BANGKOK ⸺ Thailand’s unemployment rate hit a 12-year high in the first quarter of 2021 due to the renewed impact of coronavirus outbreaks, as the country reimposed measures to contain a third wave of infections, the state planning agency said on Monday.
The Southeast Asian country’s latest, more severe outbreak has accounted for about 80% of its total COVID-19 cases and deaths.
The unemployment rate was 1.96% in the January-March quarter, representing 758,000 workers without jobs, up from 1.86% in the previous quarter, state agency data showed.
That was the highest since the 2.08% recorded in the first quarter of 2009 during the global financial crisis.
“The unemployment rate increased drastically and is expected to rise again, reflecting the ongoing impact of COVID-19,” Danucha Pichayanan, head of the National Economic and Social Development Council (NESDB), told a briefing.
Unemployment slowed in the second half of 2020, when earlier outbreaks were contained, before re-emerging this year.
The official definition of being unemployed in Thailand is quite narrow, including only those who do not work a single hour in a surveyed week and excluding those with a business or owning farms.
Analysts also note it does not catch Thailand’s significant unofficial economy.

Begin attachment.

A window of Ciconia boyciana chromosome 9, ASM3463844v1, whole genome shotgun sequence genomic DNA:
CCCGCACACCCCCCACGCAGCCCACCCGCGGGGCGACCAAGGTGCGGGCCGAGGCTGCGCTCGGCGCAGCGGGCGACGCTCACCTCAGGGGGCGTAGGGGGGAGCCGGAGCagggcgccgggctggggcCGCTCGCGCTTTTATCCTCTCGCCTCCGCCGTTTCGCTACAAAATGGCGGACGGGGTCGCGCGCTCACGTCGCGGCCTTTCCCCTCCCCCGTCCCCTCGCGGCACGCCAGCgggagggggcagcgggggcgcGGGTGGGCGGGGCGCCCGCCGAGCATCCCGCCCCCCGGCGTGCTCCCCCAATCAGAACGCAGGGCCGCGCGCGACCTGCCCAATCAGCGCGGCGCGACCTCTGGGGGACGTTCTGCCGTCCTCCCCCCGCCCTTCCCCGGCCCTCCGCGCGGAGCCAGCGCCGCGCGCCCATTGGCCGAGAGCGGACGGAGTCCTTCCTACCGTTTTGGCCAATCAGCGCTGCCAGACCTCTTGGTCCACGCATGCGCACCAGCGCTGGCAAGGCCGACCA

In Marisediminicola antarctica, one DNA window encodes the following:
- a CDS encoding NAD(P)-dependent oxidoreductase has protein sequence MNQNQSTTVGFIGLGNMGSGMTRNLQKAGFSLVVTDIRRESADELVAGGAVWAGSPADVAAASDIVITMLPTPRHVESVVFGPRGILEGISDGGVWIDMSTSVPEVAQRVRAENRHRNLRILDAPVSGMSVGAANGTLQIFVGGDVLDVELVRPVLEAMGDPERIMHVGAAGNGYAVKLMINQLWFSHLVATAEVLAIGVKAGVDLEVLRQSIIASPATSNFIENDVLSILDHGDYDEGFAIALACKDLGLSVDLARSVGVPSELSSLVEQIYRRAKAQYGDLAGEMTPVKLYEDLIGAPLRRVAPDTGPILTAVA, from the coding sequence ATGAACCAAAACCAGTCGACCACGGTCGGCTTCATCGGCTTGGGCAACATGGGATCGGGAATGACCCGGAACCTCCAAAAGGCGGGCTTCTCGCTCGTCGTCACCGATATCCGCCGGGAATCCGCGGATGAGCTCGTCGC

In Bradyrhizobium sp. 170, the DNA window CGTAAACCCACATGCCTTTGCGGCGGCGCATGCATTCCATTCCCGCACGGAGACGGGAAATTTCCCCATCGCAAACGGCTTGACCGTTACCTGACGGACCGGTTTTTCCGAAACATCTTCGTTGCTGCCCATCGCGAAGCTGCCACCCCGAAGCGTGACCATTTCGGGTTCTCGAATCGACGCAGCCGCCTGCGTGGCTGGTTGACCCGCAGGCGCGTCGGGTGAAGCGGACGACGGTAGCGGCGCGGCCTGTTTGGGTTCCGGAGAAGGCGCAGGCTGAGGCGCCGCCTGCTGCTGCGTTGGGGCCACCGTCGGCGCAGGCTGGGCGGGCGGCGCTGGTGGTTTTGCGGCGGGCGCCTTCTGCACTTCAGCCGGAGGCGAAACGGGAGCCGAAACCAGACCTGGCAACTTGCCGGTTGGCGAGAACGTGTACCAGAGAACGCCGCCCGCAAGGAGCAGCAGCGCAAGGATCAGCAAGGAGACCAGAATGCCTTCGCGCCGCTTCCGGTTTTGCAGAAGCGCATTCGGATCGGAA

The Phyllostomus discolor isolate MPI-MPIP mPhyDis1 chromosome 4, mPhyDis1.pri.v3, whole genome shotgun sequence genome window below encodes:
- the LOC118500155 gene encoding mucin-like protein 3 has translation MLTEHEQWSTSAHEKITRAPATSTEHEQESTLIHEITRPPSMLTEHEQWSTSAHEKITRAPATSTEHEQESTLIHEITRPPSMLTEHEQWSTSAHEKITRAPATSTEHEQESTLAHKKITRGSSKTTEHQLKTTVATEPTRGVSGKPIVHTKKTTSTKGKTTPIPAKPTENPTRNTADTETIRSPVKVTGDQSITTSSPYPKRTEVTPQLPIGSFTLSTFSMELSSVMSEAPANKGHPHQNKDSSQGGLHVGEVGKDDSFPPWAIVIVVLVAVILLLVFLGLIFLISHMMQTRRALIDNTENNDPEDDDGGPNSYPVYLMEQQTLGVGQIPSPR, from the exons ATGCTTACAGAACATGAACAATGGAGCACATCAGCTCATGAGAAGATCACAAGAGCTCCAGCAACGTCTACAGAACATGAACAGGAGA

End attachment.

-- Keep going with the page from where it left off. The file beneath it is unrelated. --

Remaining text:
The prolonged COVID-19 outbreak may prevent the economy from growing as targeted due to slower activity, Danucha said.
Last week, the NESDB cut its 2021 economic growth outlook to 1.5%-2.5% from 2.5%-3.5%, predicting half a million foreign tourists after the new outbreak. Thailand had nearly 40 million visitors in 2019.
Tourism is expected to return to normal in 2026, the agency said, citing the Tourism Authority of Thailand (TAT). Earlier, the central bank also said it could take at least four to five years for arrival numbers to normalise.
The outbreak will delay reinstatement, affecting more than 7 million tourism workers, Danucha said.
However, the number of employed workers reached 37.6 million in the March quarter, up 0.4% from a year ago due to higher employment in the agriculture, which has absorbed some of the workers laid off from other sectors.
Reporting by Orathai Sriring and Satawasin Staporncharnchai; Editing by Ed Davies, Martin Petty; Reuters